Kristen Stewart hopes for runaway film success

Kristen Stewart plays Joan Jett, in  The Runaways . Photo / Supplied
Kristen Stewart plays Joan Jett, in The Runaways . Photo / Supplied

On a Monday evening in a seedy quarter of downtown Los Angeles, paparazzi and teenage girls are staking out Twilight starlet Kristen Stewart.

Word has leaked out Stewart is filming edgy new movie The Runaways, a biopic set in the 1970s chronicling the creation, rise and destruction of the all-teenaged girl band, The Runaways, with Stewart playing Joan Jett and Dakota Fanning as the group's lead singer, Cherie Currie.

A cat-and-mouse game has developed between the paparazzi desperate for a highly-prized photo of 20-year-old Stewart with Jett's trademark mullet hairdo and black leather, the teenyboppers desperate for Stewart's autograph and a beefy team of security guards and film crew members hellbent on protecting the actress.

While the strip of hole-in-the-wall nightclubs and bars where The Runaways is shooting is off-limits to the paps and autograph hunters, they found a weakness in the plan to protect Stewart.

A small alleyway, about six metres wide, separates the Spring St nightclubs and a large car park where Stewart's air-conditioned trailer and other cast members' trailers, are located.

The photographers and Twilight fans discovered the alleyway is designated public property and refuse to move.

To counter this, the security guards and crew members have armed themselves, but not with batons, guns, tasers or pepper spray.

They wield golf umbrellas.

Just after 8pm, Stewart, sporting the thick black mullet hairdo, dark make-up, leather jacket and tight jeans, emerges from her trailer, rendezvous with the security team and walks toward the alley. She keeps her head down as two security guards and two crew members hold up the umbrellas like shields.

The teenyboppers scream.

"Kristen! Kristen! Can you sign this?" a blonde-haired girl, aged about 14, holding a Twilight DVD screams.

The paparazzi pack move forward and jostle with the umbrellas, while Stewart walks swiftly with her protectors, keeping her head down and ignoring the fans and cameras.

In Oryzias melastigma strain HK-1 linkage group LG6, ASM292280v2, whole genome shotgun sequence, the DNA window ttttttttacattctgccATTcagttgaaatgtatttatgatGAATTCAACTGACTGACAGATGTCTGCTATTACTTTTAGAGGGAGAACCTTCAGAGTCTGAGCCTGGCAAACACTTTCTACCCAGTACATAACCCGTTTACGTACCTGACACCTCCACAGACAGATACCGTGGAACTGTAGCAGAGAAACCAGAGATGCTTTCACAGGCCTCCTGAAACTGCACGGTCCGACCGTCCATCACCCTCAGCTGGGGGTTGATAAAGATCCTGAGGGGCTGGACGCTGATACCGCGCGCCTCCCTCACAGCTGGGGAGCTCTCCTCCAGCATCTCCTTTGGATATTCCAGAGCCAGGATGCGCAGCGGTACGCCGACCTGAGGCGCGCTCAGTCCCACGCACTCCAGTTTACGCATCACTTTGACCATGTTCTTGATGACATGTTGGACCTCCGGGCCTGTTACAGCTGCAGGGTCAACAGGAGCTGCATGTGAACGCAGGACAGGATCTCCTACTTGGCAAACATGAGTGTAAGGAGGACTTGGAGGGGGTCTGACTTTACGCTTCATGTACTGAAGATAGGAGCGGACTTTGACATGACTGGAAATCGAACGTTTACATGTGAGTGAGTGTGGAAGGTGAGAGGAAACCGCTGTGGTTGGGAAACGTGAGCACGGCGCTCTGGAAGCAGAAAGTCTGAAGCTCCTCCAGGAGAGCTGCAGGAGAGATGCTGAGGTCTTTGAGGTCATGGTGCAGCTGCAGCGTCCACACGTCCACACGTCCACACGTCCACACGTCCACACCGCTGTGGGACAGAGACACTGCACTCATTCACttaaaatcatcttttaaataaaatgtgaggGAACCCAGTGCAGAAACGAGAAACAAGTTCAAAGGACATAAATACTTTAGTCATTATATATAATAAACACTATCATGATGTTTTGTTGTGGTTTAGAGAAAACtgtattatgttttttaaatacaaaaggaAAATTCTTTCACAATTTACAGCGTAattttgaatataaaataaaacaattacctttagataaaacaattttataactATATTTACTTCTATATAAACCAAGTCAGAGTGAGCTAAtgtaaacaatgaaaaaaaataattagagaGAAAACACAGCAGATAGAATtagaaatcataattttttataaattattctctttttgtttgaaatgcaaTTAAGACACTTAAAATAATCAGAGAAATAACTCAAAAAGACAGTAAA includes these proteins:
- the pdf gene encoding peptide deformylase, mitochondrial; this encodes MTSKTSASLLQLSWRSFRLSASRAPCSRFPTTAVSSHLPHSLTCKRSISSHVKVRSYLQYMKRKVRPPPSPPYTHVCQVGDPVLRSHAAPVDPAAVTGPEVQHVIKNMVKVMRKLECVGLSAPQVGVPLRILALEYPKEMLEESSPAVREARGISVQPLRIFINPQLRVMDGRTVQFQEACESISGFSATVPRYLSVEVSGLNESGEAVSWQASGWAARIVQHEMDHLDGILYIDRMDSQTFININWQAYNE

Within 14 seconds she is on safe turf and shuffled into a dark, graffiti-riddled nightclub called Snot to shoot a scene.

The paparazzi look down at their digital cameras to check if they scored a clear shot, with some happy and others furious. The teenyboppers are shattered that Stewart, aka Twilight's Bella Swan, ignored them. Some of the girls leave disgusted, or fearful their parents will discover they are standing in a dusty, rubbish-strewn alleyway that on most nights is frequented by the homeless and drug addicts.

The paparazzi and autograph hunters who stick around get another shot. About 45 minutes later Stewart, her security crew and the umbrellas are back, walking swiftly after Stewart and Fanning complete the scene in Snot. Camera flashes blast through the umbrellas, but Stewart, her head down, ignores them again and escapes into her trailer.

On this night, AAP is invited into Stewart's world.

Stewart's trailer is strategically surrounded by other trailers so long lenses do not have a clear shot of the actress if she decides to walk out of her trailer and have a cigarette or chat to other co-stars.

While Fanning, Keough and Shannon freely appear for a chat, publicity-shy Stewart is not so forthcoming and as the night drags on, a set publicist confides Stewart may not be available for an interview.

Her personal assistant, however, confirms she will speak, but later.

"She loves Australians," the PA says.